So you've decided to get in on the gaming juggernaut that is Ubisoft's Assassin's Creed? That's a great choice, but I understand if it seems like it's hard to figure out where to begin. Since the first Assassin's Creed was released in 2007, Ubisoft has released nine main entries, 10 mobile/handheld/console spin-off entries, one shutdown browser game, numerous graphic novels, comics, and manga, eight novels, three short films, and a major motion picture starring Michael Fassbender. That's a lot to consume if you're coming at the franchise as a complete newbie.
The Assassin's Creed franchise was receiving a new entry in the main series each year (with 2014 receiving two games: Assassin's Creed Unity and Assassin's Creed Rogue) until the lukewarm reception and disappointing sales of Syndicate caused Ubisoft to rethink. 2016 didn't see a mainline game release, with the next installment expected in 2017.
It's a lot to take in, so let's start at the beginning.
What is Assassin's Creed About?
The Assassin's Creed franchise as a whole tells the story of the The Assassin Order, also known as the Brotherhood, and their enemies, the Templars. The two forces have been fighting a philosophical war for centuries: the Assassins believe in total freedom for all people, while the Templars believe true peace is achieved through establishing order. The war has been going on since 465 BC, but what we seen in the series started with the Hashashin and the Knights Templar during the Third Crusade. It's from this period the franchise draws its name with the Assassin Order's creed: Nothing is true, everything is permitted.
The conceit of the series is that you're not directly playing the assassins of each era. You're actually in control of their descendants in the modern day or near future. These descendants are using a machine called the Animus to connect to the genetic memories of the original assassins, living through their lives. The Animus was created by a large corporation called Abstergo Industries, which is actually the modern face of the Templar organization. Most games in the franchise have a modern day component, which range from simple loading screens to full missions for the modern day protagonist.
There's more to the overarching story of Assassin's Creed, including the First Civilization and the Apple of Eden, but none of that is really necessary if you're just starting out. The important thing to remember is you're delving into the genetic memories of modern people to relive the lives of their supercool assassin ancestors.
Where Do I Start with the Assassin's Creed Games?
Most people would think that the best place to start would be the first Assassin's Creed. Those people would be wrong. Assassin's Creed kicks off the whole story, but it's a different game compared to its sequels. It's a much slower, more methodical game focused more on recreating a particular period of time than just letting the player feel cool.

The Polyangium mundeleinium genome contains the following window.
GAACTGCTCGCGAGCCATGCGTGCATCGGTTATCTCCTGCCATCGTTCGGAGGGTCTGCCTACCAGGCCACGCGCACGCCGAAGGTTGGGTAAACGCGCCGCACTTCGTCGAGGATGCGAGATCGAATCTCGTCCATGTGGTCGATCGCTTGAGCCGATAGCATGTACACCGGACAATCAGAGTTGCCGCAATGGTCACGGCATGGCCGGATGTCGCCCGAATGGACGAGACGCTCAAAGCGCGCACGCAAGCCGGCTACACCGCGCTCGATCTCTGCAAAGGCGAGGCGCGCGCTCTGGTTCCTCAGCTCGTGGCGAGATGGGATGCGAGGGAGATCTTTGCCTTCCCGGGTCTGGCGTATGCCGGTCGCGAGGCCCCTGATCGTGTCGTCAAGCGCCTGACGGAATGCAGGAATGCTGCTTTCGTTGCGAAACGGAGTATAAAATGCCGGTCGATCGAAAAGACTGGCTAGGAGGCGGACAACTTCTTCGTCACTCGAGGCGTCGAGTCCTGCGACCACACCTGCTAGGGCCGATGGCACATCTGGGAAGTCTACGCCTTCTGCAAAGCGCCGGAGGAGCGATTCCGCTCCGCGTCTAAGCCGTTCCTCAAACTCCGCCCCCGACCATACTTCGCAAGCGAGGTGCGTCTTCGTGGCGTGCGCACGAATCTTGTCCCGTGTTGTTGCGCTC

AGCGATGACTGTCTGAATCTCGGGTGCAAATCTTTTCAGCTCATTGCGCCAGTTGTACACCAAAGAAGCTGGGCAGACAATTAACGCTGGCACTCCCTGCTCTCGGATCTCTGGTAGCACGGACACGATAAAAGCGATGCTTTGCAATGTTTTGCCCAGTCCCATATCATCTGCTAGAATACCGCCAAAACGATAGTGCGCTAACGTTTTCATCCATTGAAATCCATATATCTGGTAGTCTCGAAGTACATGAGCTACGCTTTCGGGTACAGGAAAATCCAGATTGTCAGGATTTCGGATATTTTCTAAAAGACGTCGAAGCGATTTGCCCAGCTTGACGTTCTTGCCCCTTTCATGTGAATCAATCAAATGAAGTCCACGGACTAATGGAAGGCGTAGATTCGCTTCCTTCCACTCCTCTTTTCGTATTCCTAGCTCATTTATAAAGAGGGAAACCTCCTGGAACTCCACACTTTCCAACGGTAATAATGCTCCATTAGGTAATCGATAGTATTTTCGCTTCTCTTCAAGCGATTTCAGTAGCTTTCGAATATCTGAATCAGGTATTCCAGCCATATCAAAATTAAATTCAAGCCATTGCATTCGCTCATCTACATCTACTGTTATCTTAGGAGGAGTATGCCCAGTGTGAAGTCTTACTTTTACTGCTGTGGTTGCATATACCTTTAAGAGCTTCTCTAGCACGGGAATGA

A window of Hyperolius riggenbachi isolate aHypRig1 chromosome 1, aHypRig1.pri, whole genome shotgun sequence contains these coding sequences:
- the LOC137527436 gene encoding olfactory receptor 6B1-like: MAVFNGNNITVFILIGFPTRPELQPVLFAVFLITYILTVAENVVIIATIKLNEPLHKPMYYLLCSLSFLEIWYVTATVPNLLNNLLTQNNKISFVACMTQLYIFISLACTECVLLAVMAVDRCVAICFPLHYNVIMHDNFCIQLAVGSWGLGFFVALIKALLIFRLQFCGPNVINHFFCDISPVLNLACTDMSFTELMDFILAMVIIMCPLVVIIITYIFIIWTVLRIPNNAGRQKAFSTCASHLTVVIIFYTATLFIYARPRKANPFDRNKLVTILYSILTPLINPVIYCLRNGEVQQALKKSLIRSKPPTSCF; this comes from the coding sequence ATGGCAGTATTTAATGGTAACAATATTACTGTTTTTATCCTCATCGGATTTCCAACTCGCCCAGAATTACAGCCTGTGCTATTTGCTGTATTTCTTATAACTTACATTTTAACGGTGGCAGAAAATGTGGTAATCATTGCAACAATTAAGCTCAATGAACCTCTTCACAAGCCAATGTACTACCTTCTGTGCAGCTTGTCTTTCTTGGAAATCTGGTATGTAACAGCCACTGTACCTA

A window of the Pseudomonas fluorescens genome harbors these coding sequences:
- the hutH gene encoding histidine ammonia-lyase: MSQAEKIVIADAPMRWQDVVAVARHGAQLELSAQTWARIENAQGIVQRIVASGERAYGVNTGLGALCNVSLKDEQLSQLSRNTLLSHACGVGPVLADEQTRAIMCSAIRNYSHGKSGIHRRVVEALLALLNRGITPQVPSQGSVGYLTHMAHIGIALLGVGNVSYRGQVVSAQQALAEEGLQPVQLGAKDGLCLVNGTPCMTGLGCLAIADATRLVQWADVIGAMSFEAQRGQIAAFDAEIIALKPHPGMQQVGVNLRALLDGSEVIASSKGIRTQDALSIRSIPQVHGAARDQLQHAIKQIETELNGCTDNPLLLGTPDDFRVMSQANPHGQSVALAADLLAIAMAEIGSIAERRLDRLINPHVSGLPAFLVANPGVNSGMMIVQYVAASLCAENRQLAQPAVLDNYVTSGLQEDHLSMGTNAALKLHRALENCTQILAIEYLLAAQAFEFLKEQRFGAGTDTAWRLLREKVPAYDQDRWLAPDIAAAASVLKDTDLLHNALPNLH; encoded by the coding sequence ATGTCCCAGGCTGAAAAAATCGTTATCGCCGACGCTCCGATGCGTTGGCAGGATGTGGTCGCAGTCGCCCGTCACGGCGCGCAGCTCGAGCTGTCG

There's two places to jump into Assassin's Creed. The first is Assassin's Creed II, which switches up of the slower play of Assassin's Creed with the "run like a chicken in a cool hoodie" play that defines the later games. I'd recommend starting here. Assassin's Creed II has stealth aspects, but it's not hard stealth like Ubisoft's earlier Splinter Cell games. Assassin's Creed II is a relatively cheap purchase; you can find it as a standalone release for PlayStation 3 and Xbox 360 or pick up the Ezio Trilogy (Assassin's Creed II, Assassin's Creed: Brotherhood, and Assassin's Creed Revelations).
ACII is still early in the story of Desmond Miles, a bartender who happens to be the descendant of four Assassin's Creed's protagonists. The beginning of the game has a short recap of what happened in the first game, so you won't be completely lost. Assassin's Creed II is also early enough that there aren't many additional mechanics to muddy the waters, like Brotherhood's additional assassins or Revelations' tower defense system.
Your other option is to jump all the way to Assassin's Creed IV: Black Flag, which will make it a bit harder to jump back to the older games. If you're beginning with the series on Xbox One or PlayStation 4, Assassin's Creed IV: Black Flag is the right choice. Black Flag is connected to the other series through Assassin's Creed III hero Connor Kenway, but the game largely stands on its own. In fact, Black Flag lays out a future for the series in which the modern day sections are largely unconnected, unlike the stories of Assassin's Creed through Assassin's Creed III.
If you decide to start with Black Flag, you need to realize that it has an entire nautical sailing system that's an integral part of the game. Sailing is unique to Assassin's Creed III, Assassin's Creed IV: Black Flag, and Assassin's Creed Rogue. It's a lot to take in and you may be better starting with Assassin's Creed II and moving forward.
Understanding the Assassin's Creed Series
Now that you've figured out where to start, where do you go from there? Below I've listed all the Assassin's Creed games in the series with a brief synopsis, their chronological era, their Metacritic Score, and whether or not I think you should play it.
Assassin's Creed (1191-1191)
2007 | PlayStation 3, Xbox 360, PC
This is the first game in the series, taking place in the Holy Land (Jerusalem, Acre, Damascus) during the Third Crusade. You play Altair ibn-La'Ahad, a veteran assassin who screws up a mission, leaving him to demoted. After his demotion, Altair is tasked with killing nine Templars to regain his honor. This game established Assassin's Creed's distinctive look: the white hood and the gauntlet with the Hidden Blade. Assassin's Creed also marked the beginning of Desmond Miles' story, the modern day bartender who is kidnapped by Abstergo Industries and forced to relive his ancestors' memories in the Animus.
Should You Play It: Maybe, Just to see where it all began.
Assassin's Creed: Altair's Chronicles (1190-1190)
2008 | Nintendo DS